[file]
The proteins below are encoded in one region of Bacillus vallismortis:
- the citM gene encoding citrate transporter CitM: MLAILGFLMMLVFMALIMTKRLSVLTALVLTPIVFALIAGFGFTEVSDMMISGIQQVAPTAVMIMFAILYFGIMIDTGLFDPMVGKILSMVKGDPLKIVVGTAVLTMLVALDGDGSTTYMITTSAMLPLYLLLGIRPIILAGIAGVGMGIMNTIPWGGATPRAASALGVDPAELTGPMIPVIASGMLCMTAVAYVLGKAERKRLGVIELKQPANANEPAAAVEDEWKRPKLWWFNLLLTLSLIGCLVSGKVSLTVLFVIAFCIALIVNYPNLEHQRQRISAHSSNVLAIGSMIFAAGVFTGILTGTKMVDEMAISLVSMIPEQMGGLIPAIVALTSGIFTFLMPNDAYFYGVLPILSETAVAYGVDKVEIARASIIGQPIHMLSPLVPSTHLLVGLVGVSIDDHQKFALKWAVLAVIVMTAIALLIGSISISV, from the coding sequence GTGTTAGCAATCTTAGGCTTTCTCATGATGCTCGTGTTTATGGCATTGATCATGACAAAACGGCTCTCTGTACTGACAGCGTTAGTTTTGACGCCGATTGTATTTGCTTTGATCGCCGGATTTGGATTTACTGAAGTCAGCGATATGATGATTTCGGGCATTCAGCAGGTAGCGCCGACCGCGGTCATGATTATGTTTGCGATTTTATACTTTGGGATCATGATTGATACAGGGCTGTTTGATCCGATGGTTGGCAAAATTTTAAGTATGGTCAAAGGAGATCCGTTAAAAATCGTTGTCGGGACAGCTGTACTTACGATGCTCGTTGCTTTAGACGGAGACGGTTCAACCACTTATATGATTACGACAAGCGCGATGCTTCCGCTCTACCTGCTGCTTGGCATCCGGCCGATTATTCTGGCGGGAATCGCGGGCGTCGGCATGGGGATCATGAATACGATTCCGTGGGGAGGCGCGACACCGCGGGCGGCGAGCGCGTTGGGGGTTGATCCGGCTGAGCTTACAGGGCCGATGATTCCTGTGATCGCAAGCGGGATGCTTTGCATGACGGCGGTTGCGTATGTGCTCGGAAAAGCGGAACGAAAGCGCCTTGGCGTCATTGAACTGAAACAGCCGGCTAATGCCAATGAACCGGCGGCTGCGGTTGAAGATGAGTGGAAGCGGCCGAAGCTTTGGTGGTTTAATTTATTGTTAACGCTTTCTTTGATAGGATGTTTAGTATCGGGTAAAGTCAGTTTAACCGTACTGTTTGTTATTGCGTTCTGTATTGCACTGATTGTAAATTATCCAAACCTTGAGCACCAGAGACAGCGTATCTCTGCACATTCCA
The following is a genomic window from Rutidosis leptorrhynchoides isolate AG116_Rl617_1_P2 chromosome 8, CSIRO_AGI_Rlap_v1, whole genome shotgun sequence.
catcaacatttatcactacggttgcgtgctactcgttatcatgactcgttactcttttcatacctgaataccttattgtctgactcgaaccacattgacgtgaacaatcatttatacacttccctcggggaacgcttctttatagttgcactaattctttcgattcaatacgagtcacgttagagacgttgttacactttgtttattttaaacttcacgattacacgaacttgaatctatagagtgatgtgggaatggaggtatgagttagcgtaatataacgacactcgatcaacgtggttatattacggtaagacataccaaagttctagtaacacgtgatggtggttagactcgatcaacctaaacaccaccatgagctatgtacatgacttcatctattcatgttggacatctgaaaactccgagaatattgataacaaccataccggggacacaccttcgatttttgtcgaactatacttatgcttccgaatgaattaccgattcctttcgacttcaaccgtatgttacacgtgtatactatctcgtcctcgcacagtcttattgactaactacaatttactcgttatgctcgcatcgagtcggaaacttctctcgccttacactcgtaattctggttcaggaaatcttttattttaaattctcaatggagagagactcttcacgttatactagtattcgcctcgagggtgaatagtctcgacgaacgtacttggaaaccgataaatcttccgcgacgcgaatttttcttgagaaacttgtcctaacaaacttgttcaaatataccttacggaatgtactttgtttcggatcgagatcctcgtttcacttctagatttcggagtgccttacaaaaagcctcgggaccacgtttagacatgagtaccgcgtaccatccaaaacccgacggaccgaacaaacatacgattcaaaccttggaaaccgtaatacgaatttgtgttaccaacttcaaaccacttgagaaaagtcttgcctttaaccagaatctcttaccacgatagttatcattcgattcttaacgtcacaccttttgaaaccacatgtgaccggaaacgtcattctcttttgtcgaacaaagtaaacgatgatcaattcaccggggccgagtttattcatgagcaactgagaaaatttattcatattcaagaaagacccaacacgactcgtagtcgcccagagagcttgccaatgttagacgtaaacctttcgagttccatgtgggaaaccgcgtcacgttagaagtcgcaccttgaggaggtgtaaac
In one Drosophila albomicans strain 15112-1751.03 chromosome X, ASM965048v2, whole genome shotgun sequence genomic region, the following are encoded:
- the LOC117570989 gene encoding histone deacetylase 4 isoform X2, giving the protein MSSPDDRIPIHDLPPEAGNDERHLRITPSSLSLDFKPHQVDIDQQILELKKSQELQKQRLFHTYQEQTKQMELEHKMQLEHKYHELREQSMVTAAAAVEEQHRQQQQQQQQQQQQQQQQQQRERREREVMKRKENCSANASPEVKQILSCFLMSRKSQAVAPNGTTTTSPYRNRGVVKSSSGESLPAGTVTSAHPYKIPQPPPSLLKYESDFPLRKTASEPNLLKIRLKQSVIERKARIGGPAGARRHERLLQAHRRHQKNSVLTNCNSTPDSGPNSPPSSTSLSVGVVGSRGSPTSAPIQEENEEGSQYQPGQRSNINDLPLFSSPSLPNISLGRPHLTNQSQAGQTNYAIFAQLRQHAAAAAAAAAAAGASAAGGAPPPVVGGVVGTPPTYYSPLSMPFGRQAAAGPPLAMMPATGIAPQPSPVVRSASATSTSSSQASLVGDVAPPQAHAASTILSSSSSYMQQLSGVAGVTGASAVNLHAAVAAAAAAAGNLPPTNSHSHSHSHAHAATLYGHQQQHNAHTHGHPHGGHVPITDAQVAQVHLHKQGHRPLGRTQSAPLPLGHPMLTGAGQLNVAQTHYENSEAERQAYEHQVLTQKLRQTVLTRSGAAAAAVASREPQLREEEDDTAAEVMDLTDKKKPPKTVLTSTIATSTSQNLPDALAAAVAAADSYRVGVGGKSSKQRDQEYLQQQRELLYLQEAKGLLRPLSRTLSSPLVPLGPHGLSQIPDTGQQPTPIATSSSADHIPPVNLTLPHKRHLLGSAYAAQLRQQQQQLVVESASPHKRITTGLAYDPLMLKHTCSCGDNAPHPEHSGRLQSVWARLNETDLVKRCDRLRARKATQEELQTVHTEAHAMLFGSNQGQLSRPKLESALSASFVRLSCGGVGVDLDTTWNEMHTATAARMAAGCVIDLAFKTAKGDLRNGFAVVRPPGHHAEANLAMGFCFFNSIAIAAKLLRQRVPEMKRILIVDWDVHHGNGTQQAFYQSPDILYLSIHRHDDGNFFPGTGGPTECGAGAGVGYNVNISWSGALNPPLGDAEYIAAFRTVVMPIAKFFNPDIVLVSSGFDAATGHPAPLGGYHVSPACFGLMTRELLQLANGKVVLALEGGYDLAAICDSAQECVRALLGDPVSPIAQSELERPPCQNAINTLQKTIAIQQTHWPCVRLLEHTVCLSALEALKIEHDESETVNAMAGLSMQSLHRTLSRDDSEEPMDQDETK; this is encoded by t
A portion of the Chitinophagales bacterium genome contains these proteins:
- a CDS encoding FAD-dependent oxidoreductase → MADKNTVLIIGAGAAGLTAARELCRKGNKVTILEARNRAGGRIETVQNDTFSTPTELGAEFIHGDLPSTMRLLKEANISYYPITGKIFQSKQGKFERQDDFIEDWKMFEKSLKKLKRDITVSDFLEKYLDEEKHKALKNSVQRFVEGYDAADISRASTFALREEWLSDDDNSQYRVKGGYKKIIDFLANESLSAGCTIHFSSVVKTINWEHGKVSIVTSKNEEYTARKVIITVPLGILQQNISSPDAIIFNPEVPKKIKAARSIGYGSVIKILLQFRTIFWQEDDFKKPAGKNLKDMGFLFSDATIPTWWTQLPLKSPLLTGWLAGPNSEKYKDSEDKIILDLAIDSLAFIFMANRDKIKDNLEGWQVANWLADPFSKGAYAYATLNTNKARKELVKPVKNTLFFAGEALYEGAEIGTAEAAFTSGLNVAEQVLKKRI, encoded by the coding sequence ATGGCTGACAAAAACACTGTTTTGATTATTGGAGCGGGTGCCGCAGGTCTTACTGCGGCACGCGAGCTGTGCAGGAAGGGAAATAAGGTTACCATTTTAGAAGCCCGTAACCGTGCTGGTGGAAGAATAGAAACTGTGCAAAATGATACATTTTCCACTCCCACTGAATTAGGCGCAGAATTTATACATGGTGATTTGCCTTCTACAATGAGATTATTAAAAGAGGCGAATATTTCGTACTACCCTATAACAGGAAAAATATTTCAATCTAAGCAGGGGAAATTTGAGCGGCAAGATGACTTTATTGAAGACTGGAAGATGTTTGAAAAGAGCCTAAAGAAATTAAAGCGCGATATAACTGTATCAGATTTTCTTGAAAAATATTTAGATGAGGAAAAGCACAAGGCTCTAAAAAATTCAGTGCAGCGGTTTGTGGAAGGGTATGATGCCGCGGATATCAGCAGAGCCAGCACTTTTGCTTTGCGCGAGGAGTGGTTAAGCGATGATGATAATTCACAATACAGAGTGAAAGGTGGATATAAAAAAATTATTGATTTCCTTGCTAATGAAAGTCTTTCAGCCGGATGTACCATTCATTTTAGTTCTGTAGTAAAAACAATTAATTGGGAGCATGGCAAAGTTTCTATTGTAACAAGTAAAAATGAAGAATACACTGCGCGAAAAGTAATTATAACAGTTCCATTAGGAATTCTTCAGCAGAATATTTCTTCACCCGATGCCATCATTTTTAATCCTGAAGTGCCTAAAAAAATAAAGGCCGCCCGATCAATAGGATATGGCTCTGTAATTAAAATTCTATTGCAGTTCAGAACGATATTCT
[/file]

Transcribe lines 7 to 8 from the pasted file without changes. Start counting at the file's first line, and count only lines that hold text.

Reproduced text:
A portion of the Chitinophagales bacterium genome contains these proteins:
- a CDS encoding FAD-dependent oxidoreductase → MADKNTVLIIGAGAAGLTAARELCRKGNKVTILEARNRAGGRIETVQNDTFSTPTELGAEFIHGDLPSTMRLLKEANISYYPITGKIFQSKQGKFERQDDFIEDWKMFEKSLKKLKRDITVSDFLEKYLDEEKHKALKNSVQRFVEGYDAADISRASTFALREEWLSDDDNSQYRVKGGYKKIIDFLANESLSAGCTIHFSSVVKTINWEHGKVSIVTSKNEEYTARKVIITVPLGILQQNISSPDAIIFNPEVPKKIKAARSIGYGSVIKILLQFRTIFWQEDDFKKPAGKNLKDMGFLFSDATIPTWWTQLPLKSPLLTGWLAGPNSEKYKDSEDKIILDLAIDSLAFIFMANRDKIKDNLEGWQVANWLADPFSKGAYAYATLNTNKARKELVKPVKNTLFFAGEALYEGAEIGTAEAAFTSGLNVAEQVLKKRI, encoded by the coding sequence ATGGCTGACAAAAACACTGTTTTGATTATTGGAGCGGGTGCCGCAGGTCTTACTGCGGCACGCGAGCTGTGCAGGAAGGGAAATAAGGTTACCATTTTAGAAGCCCGTAACCGTGCTGGTGGAAGAATAGAAACTGTGCAAAATGATACATTTTCCACTCCCACTGAATTAGGCGCAGAATTTATACATGGTGATTTGCCTTCTACAATGAGATTATTAAAAGAGGCGAATATTTCGTACTACCCTATAACAGGAAAAATATTTCAATCTAAGCAGGGGAAATTTGAGCGGCAAGATGACTTTATTGAAGACTGGAAGATGTTTGAAAAGAGCCTAAAGAAATTAAAGCGCGATATAACTGTATCAGATTTTCTTGAAAAATATTTAGATGAGGAAAAGCACAAGGCTCTAAAAAATTCAGTGCAGCGGTTTGTGGAAGGGTATGATGCCGCGGATATCAGCAGAGCCAGCACTTTTGCTTTGCGCGAGGAGTGGTTAAGCGATGATGATAATTCACAATACAGAGTGAAAGGTGGATATAAAAAAATTATTGATTTCCTTGCTAATGAAAGTCTTTCAGCCGGATGTACCATTCATTTTAGTTCTGTAGTAAAAACAATTAATTGGGAGCATGGCAAAGTTTCTATTGTAACAAGTAAAAATGAAGAATACACTGCGCGAAAAGTAATTATAACAGTTCCATTAGGAATTCTTCAGCAGAATATTTCTTCACCCGATGCCATCATTTTTAATCCTGAAGTGCCTAAAAAAATAAAGGCCGCCCGATCAATAGGATATGGCTCTGTAATTAAAATTCTATTGCAGTTCAGAACGATATTCT